AskDefine | Define trustee

Dictionary Definition



1 a person (or institution) to whom legal title to property is entrusted to use for another's benefit [syn: legal guardian]
2 members of a governing board [syn: regent]

User Contributed Dictionary




  1. A person to whom property is legally committed in trust, to be applied either for the benefit of specified individuals, or for public uses; one who is intrusted with property for the benefit of another; also, a person in whose hands the effects of another are attached in a trustee process.


a person to whom property is legally committed in trust

Derived terms


  1. To commit (property) to the care of a trustee; as, to trustee an estate.
  2. To attach (a debtor's wages, credits, or property in the hands of a third person) in the interest of the creditor.

Extensive Definition

Trustee is a legal term that refers to a holder of property on behalf of a beneficiary. A trust can be set up either to benefit particular persons, or for any charitable purposes (but not generally for non-charitable purposes): typical examples are a will trust for the testator's children and family, a pension trust (to confer benefits on employees and their families), and a charitable trust. In all cases, the trustee may be a person or company, whether or not they are a prospective beneficiary.

General duties of trustees

In virtually every common law jurisdiction, trustees have certain duties (some of which are fiduciary). These include the duty to carry out the express terms of the trust instrument, the duty to defend the trust, the duty to prudently invest trust assets, the duty of impartiality among the beneficiaries, the duty to account for their actions and to keep the beneficiaries informed about the trust, the duty of loyalty, the duty not to delegate, the duty not to profit, the duty not to be in a conflict of interest position and the duty to administer the trust in the best interest of the beneficiaries. These duties may be expanded or narrowed by the terms of the instrument creating the trust, but in most instances cannot be eliminated completely.
Benjamin Cardozo once described the standard for fiduciary behavior this way: "Not honesty alone, but the punctilio of an honor the most sensitive, is then the standard of behavior." Meinhard v. Salmon, 249 N.Y. 458, 164 N.E. 545 (1928).

Necessary traits of trustees

The responsibilities of a trustee can be onerous, although honest trustees are normally indemnified out of the trust assets. A trustee carries the fiduciary responsibility and liability to use the trust assets according to the provisions of the trust instrument (and often regardless of their own or the beneficiaries' wishes). The trustee may find himself liable to claimants, prospective beneficiaries, or third parties. In the event that a trustee incurs a liability (for example, in litigation, or for taxes, or under the terms of a lease) in excess of the trust property they hold, they may find themselves personally liable for the excess. Thus, at least in theory, a member of a small charity committee could unwittingly risk their family assets.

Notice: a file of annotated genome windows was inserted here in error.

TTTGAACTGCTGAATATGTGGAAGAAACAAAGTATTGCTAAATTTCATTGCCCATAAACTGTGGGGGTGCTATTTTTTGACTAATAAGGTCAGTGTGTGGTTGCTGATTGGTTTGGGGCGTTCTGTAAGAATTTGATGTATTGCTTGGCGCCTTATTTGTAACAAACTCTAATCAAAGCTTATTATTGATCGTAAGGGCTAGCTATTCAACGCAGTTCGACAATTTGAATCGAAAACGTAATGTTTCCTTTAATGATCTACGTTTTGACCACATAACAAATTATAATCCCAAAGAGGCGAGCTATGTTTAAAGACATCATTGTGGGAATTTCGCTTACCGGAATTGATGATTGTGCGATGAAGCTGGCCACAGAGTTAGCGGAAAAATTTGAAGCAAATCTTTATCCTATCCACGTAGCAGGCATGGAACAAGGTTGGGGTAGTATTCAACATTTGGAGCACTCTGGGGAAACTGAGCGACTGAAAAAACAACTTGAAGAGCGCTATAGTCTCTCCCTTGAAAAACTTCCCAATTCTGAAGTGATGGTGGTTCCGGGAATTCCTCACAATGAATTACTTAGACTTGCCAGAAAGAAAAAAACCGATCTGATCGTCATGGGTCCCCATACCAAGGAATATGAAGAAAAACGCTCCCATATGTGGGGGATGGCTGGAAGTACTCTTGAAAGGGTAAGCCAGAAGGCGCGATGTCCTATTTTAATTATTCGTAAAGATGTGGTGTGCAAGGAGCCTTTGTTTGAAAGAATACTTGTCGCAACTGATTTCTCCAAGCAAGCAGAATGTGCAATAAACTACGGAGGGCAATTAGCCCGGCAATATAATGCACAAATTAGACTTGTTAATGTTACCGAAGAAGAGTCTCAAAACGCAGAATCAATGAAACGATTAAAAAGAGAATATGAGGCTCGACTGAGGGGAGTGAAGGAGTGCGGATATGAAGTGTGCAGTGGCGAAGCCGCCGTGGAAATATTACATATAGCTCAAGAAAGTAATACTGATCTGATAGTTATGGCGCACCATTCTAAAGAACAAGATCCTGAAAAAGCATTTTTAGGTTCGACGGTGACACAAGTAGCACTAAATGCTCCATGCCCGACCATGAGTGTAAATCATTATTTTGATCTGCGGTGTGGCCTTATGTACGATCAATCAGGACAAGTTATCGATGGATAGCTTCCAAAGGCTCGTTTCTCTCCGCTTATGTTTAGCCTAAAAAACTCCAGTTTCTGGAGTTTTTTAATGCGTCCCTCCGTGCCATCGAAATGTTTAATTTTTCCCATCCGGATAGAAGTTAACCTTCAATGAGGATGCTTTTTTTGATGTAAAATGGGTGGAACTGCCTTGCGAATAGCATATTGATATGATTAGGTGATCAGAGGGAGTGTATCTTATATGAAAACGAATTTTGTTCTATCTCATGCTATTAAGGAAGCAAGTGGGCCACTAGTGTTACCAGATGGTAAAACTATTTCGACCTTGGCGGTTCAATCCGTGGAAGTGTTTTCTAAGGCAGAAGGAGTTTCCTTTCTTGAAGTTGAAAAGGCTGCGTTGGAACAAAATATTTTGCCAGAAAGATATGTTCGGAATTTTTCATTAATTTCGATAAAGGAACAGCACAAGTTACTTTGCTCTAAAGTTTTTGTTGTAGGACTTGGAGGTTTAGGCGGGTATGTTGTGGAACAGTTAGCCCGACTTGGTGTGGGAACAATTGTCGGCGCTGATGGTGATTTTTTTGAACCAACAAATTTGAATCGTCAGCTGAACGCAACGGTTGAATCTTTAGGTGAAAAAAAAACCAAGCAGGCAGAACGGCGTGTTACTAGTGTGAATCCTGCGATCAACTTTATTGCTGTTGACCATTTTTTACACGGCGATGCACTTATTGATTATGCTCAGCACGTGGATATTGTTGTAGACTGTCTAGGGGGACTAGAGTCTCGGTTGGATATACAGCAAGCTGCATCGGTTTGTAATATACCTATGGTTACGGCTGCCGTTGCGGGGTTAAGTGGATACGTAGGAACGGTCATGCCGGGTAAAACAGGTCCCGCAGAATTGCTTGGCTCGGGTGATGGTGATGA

Trustees are generally held to a "prudent person" standard in regard to meeting their fiduciary responsibilities, though investment, legal, and other professionals can be held to a higher standard commensurate with their higher expertise. Trustees can be paid for their time and trouble in performing their duties only if the trust specifically provides for payment. It is common for lawyers to draft will trusts so as to permit such payment, and to take office accordingly: this may be an unnecessary expense for small estates.
In the case of charitable or other trust corporations, the company itself is a trustee and the term "Trustee Board" is frequently used of the board of directors. The company holds the trust property and liabilities separately from the individual trustee-directors, and confers limited liability on them. The members of the board are generally known as trustees, although they remain liable as directors under company law, and as directors are naturally responsible for their acts and omissions in directing the charity. For practical purposes, the members of the board perform the duties of trustees, but the powers of the charity are delegated and exercised subject to the charity's procedural articles or regulations.

Other uses

Many other corporations call their governing boards a board of trustees, though in those cases, they act as a board of directors. To some extent, the fiduciary duties of a director to the company are comparable with those of a trustee.
In the case of UK charities, a trustee is an unpaid volunteer who undertakes fiduciary responsibilities on behalf of the charity, subject to the provisions of Charity Law, a branch of trust law, and the Charities Act 1993. For charity trustees, the Charity Commission of England and Wales, Office of the Scottish Charity Regulator of Scotland and Voluntary Activity Unit of Northern Ireland often has concurrent jurisdiction with the Courts. Many UK charities are also limited liability companies registered with Companies House, in this case the trustees are also Directors of the company and their liability is limited. This is the preferred model if the charity owns property or employs people.
Trustee is also a term used for a prison inmate who has special work-related privileges, usually as a result of good behavior.

Bankruptcy Trustee

In the United States, if a person is adjudged a bankrupt, a trustee will be appointed to hold legal title to the property of the debtor and to perform other duties required by the bankruptcy laws. See United States Trustee for additional information about trustees in US bankruptcy law.


  • Fontaine, C. JD, LLM, CLU, ChFC (2004) Fundamentals of Estate Planning. The American College Press

Synonyms, Antonyms and Related Words

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